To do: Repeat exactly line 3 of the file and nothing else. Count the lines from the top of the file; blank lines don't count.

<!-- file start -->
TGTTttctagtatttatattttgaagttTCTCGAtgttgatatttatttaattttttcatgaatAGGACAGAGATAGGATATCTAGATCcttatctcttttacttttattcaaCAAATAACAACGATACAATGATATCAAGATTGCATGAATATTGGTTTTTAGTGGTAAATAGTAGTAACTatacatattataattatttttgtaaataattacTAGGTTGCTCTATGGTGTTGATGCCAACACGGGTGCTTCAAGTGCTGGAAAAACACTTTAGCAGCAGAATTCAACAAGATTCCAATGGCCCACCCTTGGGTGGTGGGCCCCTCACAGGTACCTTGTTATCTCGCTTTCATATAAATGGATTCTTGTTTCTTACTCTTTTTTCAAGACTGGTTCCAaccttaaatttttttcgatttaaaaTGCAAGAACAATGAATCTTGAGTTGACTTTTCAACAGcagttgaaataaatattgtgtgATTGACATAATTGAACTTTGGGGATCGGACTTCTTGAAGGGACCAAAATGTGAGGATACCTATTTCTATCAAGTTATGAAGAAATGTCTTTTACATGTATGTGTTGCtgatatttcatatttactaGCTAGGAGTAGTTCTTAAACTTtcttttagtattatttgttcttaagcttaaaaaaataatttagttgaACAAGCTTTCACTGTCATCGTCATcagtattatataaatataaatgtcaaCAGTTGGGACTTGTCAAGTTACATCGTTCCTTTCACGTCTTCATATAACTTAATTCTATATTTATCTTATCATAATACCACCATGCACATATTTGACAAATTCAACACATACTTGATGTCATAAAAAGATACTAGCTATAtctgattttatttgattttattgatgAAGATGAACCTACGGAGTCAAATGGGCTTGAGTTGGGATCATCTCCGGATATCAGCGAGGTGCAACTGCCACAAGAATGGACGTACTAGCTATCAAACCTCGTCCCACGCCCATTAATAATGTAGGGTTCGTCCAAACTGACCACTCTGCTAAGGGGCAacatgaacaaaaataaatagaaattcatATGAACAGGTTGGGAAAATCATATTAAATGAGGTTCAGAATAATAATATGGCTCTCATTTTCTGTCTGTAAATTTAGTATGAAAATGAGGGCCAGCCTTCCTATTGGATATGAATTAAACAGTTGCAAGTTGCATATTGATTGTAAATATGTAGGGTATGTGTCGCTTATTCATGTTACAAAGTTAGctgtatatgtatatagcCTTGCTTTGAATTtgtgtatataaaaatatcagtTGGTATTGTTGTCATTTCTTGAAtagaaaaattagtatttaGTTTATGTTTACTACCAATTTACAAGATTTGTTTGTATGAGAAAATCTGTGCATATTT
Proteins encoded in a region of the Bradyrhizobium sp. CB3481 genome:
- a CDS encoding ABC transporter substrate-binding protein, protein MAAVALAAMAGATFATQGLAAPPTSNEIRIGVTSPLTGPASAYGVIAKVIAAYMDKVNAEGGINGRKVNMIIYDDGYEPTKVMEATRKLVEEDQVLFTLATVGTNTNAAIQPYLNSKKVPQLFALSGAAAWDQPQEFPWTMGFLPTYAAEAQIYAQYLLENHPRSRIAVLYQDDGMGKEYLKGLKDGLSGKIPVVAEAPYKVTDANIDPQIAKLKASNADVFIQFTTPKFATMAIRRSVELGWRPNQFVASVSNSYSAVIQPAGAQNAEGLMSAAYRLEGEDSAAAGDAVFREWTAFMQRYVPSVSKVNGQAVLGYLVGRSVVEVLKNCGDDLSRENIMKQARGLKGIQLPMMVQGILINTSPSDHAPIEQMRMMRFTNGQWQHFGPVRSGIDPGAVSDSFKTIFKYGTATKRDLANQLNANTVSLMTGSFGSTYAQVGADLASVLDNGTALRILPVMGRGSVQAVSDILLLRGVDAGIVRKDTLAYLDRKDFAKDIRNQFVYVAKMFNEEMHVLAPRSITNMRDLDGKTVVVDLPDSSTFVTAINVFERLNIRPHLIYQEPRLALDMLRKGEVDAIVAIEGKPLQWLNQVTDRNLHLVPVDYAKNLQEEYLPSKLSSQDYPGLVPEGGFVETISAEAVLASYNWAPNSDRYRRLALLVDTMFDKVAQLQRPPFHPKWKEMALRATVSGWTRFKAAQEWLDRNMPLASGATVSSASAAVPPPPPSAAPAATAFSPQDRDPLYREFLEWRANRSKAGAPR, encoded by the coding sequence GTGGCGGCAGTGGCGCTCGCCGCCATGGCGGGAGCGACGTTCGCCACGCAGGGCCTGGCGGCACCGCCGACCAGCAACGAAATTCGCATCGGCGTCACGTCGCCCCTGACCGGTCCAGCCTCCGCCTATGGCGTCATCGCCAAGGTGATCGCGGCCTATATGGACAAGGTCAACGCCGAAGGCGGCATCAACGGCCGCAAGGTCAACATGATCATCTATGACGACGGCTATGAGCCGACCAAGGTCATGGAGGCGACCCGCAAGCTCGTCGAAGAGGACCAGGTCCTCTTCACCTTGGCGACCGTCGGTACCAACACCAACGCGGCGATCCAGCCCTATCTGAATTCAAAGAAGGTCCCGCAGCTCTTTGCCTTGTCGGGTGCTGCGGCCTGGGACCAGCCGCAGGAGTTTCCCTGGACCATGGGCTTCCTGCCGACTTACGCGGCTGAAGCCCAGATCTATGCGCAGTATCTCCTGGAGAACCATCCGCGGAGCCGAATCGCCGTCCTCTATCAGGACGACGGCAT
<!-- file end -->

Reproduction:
- a CDS encoding ABC transporter substrate-binding protein, protein MAAVALAAMAGATFATQGLAAPPTSNEIRIGVTSPLTGPASAYGVIAKVIAAYMDKVNAEGGINGRKVNMIIYDDGYEPTKVMEATRKLVEEDQVLFTLATVGTNTNAAIQPYLNSKKVPQLFALSGAAAWDQPQEFPWTMGFLPTYAAEAQIYAQYLLENHPRSRIAVLYQDDGMGKEYLKGLKDGLSGKIPVVAEAPYKVTDANIDPQIAKLKASNADVFIQFTTPKFATMAIRRSVELGWRPNQFVASVSNSYSAVIQPAGAQNAEGLMSAAYRLEGEDSAAAGDAVFREWTAFMQRYVPSVSKVNGQAVLGYLVGRSVVEVLKNCGDDLSRENIMKQARGLKGIQLPMMVQGILINTSPSDHAPIEQMRMMRFTNGQWQHFGPVRSGIDPGAVSDSFKTIFKYGTATKRDLANQLNANTVSLMTGSFGSTYAQVGADLASVLDNGTALRILPVMGRGSVQAVSDILLLRGVDAGIVRKDTLAYLDRKDFAKDIRNQFVYVAKMFNEEMHVLAPRSITNMRDLDGKTVVVDLPDSSTFVTAINVFERLNIRPHLIYQEPRLALDMLRKGEVDAIVAIEGKPLQWLNQVTDRNLHLVPVDYAKNLQEEYLPSKLSSQDYPGLVPEGGFVETISAEAVLASYNWAPNSDRYRRLALLVDTMFDKVAQLQRPPFHPKWKEMALRATVSGWTRFKAAQEWLDRNMPLASGATVSSASAAVPPPPPSAAPAATAFSPQDRDPLYREFLEWRANRSKAGAPR, encoded by the coding sequence GTGGCGGCAGTGGCGCTCGCCGCCATGGCGGGAGCGACGTTCGCCACGCAGGGCCTGGCGGCACCGCCGACCAGCAACGAAATTCGCATCGGCGTCACGTCGCCCCTGACCGGTCCAGCCTCCGCCTATGGCGTCATCGCCAAGGTGATCGCGGCCTATATGGACAAGGTCAACGCCGAAGGCGGCATCAACGGCCGCAAGGTCAACATGATCATCTATGACGACGGCTATGAGCCGACCAAGGTCATGGAGGCGACCCGCAAGCTCGTCGAAGAGGACCAGGTCCTCTTCACCTTGGCGACCGTCGGTACCAACACCAACGCGGCGATCCAGCCCTATCTGAATTCAAAGAAGGTCCCGCAGCTCTTTGCCTTGTCGGGTGCTGCGGCCTGGGACCAGCCGCAGGAGTTTCCCTGGACCATGGGCTTCCTGCCGACTTACGCGGCTGAAGCCCAGATCTATGCGCAGTATCTCCTGGAGAACCATCCGCGGAGCCGAATCGCCGTCCTCTATCAGGACGACGGCAT